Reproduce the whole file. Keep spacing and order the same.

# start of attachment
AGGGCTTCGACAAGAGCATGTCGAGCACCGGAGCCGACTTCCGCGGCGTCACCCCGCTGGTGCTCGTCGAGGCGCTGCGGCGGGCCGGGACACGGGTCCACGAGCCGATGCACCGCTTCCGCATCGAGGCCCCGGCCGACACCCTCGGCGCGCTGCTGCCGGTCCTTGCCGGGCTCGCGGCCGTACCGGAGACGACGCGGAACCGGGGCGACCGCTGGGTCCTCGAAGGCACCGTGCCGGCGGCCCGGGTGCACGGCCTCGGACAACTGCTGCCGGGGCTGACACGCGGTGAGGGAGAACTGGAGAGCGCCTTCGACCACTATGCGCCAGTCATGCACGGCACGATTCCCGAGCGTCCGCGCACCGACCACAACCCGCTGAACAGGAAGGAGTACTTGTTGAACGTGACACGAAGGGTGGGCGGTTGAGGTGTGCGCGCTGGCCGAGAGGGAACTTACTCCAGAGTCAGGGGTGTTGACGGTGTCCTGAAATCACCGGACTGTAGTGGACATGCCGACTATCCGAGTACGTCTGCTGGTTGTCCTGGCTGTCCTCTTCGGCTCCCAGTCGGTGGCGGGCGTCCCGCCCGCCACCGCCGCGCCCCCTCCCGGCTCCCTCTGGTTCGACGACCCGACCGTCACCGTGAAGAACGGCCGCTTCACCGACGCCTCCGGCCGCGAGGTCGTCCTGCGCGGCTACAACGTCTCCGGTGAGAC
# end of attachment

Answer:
AGGGCTTCGACAAGAGCATGTCGAGCACCGGAGCCGACTTCCGCGGCGTCACCCCGCTGGTGCTCGTCGAGGCGCTGCGGCGGGCCGGGACACGGGTCCACGAGCCGATGCACCGCTTCCGCATCGAGGCCCCGGCCGACACCCTCGGCGCGCTGCTGCCGGTCCTTGCCGGGCTCGCGGCCGTACCGGAGACGACGCGGAACCGGGGCGACCGCTGGGTCCTCGAAGGCACCGTGCCGGCGGCCCGGGTGCACGGCCTCGGACAACTGCTGCCGGGGCTGACACGCGGTGAGGGAGAACTGGAGAGCGCCTTCGACCACTATGCGCCAGTCATGCACGGCACGATTCCCGAGCGTCCGCGCACCGACCACAACCCGCTGAACAGGAAGGAGTACTTGTTGAACGTGACACGAAGGGTGGGCGGTTGAGGTGTGCGCGCTGGCCGAGAGGGAACTTACTCCAGAGTCAGGGGTGTTGACGGTGTCCTGAAATCACCGGACTGTAGTGGACATGCCGACTATCCGAGTACGTCTGCTGGTTGTCCTGGCTGTCCTCTTCGGCTCCCAGTCGGTGGCGGGCGTCCCGCCCGCCACCGCCGCGCCCCCTCCCGGCTCCCTCTGGTTCGACGACCCGACCGTCACCGTGAAGAACGGCCGCTTCACCGACGCCTCCGGCCGCGAGGTCGTCCTGCGCGGCTACAACGTCTCCGGTGAGAC